Jeremy Fowler: ‘Alabama Going To Go With Two-QB Audition’
After Alabama beat West Virginia, 33-23, in its season-opener on Saturday, Nick Saban told members of media that they have to concede that Lane Kiffin is a heck of a football coach.
“I don’t know if he’s trying to convince himself (or) if he’s trying to convince the media or maybe his team – or maybe it’s all three,” CBSSports.com college football writer Jeremy Fowler said on The John Feinstein Show. “But he just is going to go to the fences with this guy. They do share the same agent, so I think they have something in common and that’s why they’ve always had a good relationship. But to Lane Kiffin’s credit, he did call a pretty good game the other day, but that’s one game – and he’s obviously had his problems as a head coach.”
Yes, yes he has. But if Alabama scores 33 points every time out, Kiffin will avoid Saban’s dog house. The Tide displayed great balance Saturday, with Blake Sims throwing for 250 yards and rushing for 42 more. T.J. Yeldon (23 carries for 126 yards and two touchdowns) and Derrick Henry (17 carries for 113 yards and one touchdown) were also impressive.
But Sims, a senior, is by no means A.J. McCarron. In fact, Fowler expects Jacob Coker to get some playing time this Saturday against Florida Atlantic.
“They’re probably going to go to more of a two-quarterback audition this (weekend),” Fowler said. “West Virginia was a tricky game they had to win, and it was obvious they came to play the other day. They needed a quarterback like Blake Sims that had been in the system, that could scramble a little bit and avoid sacks when they need it. He’s an athletic quarterback that would be perfect for a different offense, but Saban and Kiffin run this traditional pro-style set.”
Fowler asked Saban is he’d consider going to a no-huddle, hurry-up offense to better accommodate Sims’ skill set, and Saban is apparently open to the idea.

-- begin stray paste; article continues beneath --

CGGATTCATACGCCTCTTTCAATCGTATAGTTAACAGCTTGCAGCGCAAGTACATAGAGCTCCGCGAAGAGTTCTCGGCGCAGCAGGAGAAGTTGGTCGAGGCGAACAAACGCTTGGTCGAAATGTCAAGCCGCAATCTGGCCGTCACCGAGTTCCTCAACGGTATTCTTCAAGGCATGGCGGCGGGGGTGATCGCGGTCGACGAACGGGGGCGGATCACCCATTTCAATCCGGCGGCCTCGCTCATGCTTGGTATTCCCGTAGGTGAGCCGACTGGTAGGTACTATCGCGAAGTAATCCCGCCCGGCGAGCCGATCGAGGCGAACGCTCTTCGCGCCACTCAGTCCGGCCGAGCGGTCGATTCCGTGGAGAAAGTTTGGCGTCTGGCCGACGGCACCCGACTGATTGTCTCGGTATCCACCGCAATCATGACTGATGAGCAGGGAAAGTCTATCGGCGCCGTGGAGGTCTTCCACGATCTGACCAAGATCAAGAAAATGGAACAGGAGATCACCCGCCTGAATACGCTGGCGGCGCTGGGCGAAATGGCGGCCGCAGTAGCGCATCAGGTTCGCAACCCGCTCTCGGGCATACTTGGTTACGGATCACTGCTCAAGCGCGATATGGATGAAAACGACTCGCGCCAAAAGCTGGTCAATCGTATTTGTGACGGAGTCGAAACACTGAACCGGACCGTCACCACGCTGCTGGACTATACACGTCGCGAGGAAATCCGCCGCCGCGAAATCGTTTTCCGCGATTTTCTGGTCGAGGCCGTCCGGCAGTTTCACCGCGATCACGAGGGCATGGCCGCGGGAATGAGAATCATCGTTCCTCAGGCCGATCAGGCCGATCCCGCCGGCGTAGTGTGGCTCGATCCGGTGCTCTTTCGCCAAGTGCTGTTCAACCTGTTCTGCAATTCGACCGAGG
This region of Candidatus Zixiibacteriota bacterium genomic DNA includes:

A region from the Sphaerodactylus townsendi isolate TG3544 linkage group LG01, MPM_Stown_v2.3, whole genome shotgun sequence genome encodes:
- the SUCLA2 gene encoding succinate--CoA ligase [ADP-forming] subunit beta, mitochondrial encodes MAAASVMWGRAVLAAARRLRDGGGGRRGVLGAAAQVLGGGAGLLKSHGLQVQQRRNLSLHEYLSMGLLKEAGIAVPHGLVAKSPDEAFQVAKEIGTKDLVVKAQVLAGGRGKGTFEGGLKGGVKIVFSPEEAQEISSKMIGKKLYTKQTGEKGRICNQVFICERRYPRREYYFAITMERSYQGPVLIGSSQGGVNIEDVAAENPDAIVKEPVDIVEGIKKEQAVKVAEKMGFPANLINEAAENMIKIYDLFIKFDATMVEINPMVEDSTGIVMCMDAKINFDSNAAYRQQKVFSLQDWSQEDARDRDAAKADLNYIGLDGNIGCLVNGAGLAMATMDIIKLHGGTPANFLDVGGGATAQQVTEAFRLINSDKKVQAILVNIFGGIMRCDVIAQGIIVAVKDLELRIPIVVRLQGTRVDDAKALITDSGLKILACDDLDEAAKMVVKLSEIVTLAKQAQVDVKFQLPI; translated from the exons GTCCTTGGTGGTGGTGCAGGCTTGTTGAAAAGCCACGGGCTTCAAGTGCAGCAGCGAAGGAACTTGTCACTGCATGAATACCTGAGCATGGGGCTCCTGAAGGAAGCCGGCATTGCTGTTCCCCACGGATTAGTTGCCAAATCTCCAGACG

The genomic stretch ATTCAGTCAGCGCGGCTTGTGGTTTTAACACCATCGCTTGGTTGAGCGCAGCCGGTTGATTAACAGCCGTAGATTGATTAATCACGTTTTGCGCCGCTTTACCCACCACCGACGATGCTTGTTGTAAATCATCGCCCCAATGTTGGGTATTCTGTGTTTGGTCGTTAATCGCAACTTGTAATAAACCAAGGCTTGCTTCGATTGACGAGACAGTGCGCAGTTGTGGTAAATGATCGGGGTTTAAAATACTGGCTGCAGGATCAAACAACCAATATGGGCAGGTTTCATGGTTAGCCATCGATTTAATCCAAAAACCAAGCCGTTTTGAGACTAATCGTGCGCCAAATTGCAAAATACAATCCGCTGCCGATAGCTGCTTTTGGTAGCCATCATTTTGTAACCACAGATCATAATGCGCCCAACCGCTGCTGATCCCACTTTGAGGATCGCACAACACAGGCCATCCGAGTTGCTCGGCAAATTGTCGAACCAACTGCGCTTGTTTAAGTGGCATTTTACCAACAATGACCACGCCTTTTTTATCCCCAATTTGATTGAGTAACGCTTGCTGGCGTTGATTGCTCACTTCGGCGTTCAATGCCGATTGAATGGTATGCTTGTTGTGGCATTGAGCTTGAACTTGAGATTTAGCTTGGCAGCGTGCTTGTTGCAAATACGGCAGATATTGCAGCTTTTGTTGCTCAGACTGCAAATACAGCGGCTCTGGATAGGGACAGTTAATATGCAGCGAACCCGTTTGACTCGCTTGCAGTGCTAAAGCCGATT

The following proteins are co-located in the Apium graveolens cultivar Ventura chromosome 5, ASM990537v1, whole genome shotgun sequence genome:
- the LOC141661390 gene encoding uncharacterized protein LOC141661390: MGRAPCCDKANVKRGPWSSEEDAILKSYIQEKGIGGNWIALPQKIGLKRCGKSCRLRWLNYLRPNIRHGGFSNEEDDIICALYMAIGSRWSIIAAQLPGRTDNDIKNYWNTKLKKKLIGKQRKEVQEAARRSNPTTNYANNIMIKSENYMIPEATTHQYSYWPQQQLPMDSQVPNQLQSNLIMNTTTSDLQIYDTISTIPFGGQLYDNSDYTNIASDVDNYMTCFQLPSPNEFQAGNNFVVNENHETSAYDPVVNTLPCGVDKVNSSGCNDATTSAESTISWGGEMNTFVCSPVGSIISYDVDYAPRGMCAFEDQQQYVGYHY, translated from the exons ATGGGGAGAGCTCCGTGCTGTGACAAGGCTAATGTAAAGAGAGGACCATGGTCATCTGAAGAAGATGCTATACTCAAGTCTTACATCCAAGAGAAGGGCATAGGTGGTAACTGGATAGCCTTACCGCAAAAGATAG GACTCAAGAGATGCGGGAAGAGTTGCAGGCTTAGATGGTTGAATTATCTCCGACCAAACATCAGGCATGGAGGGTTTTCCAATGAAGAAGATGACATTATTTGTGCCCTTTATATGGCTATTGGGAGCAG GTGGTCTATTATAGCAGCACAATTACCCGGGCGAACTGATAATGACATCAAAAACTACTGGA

My, how ironic.
“The very thing that Nick Saban has despised in the past – or at least that’s the perception – (is something) that he’s going to try to actually embrace now,” Fowler said.
West Virginia, meanwhile, played much better than virtually anyone expected Saturday, staying within a touchdown of Alabama in the fourth quarter. What do we make of head coach Dana Holgorsen, who has gone from 10-3 to 7-6 to 4-8 in his three years at West Virginia? Does Saturday’s strong effort prove that the program has turned the corner?
“The verdict is still out,” Fowler said. “You would think he’d have to at least go to a bowl game to keep his job. Oliver Luck, the athletic director, is the one who pushed for him. He hired him. And ADs, with their hand-picked guys, generally want to give them the benefit of the doubt. As long as they show progress, I would expect him to keep his job.”
“But the whole mastermind thing is thrown around a lot,” Fowler continued. “It’s hard to figure out – because when (Holgorsen) had Geno Smith, he looked pretty darn smart. But then when he had three different quarterbacks last year and none of them could get it done, he didn’t look very smart.”
It’s also tough to win – especially consistently, especially against elite programs – when you’re an offensive-minded team running a pass-happy system.
“Does that translate to wins? I don’t know,” Fowler said. “It’s one thing to play Alabama close. It’s another thing to win those games.”